Bob's Byway


1674 - 1748


An Ode Attempted in English Sapphic

 * This poem provides an example of Sapphic verse in English poetry.
When the fierce north wind with his airy forces
Rears up the Baltic to a foaming fury,
And the red lightning with a storm of hail comes
                                 Rushing amain down,

How the poor sailors stand amazed and tremble,
While the hoarse thunder, like a bloody trumpet,
Roars a loud onset to the gaping waters,
                                 Quick to devour them!

Such shall the noise be and the wild disorder,
(If things eternal may be like these earthly)
Such the dire terror, when the great Archangel
                                 Shakes the creation,

Tears the strong pillars of the vault of heaven,
Breaks up old marble, the repose of princes;
See the graves open, and the bones arising,
                                 Flames all around 'em!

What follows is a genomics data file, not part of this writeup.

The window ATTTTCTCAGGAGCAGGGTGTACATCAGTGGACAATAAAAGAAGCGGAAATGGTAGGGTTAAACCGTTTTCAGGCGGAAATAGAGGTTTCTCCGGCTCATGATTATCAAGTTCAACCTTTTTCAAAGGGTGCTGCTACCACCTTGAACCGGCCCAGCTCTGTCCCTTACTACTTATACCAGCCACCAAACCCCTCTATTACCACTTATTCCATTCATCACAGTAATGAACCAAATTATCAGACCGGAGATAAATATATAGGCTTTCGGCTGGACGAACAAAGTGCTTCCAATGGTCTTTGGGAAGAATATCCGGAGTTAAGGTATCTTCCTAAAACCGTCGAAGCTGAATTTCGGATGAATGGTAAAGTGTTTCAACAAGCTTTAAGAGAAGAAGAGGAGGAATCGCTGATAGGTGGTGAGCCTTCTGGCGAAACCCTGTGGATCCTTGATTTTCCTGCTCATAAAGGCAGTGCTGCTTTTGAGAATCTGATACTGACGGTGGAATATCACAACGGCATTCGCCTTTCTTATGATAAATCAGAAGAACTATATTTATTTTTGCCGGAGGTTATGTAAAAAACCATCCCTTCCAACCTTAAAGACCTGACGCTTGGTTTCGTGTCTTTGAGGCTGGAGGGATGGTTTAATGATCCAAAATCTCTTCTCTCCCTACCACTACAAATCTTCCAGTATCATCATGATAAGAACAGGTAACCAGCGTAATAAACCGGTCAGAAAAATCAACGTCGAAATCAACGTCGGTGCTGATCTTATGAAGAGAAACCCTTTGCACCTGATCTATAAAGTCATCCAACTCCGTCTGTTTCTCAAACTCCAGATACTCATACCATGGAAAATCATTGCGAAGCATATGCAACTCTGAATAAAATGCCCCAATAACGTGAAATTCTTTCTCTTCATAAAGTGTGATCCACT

Hark, the shrill outcries of the guilty wretches!
Lively bright horror and amazing anguish
Stare through their eyelids, while the living worm lies
                                 Gnawing within them.

Thoughts like old vultures prey upon their heart-strings,
And the smart twinges, when the eye beholds the
Lofty Judge frowning, and a flood of vengeance
                                 Rolling afore him.

Hopeless immortals! how they scream and shiver,
While devils push them to the pit wide-yawning
Hideous and gloomy, to receive them headlong
                                 Down to the center.

Stop here, my fancy: (all away ye horrid
Doleful ideas); come, arise to Jesus;
How He sits God-like! and the saints around him
                                 Throned, yet adoring!

To Sapphic Verse in the Glossary
Alphabetic Page Version Entire Glossary Version
Oh may I sit there when he comes triumphant
Dooming the nations! then ascend to glory
While our hosannas all along the passage
                                 Shout the Redeemer.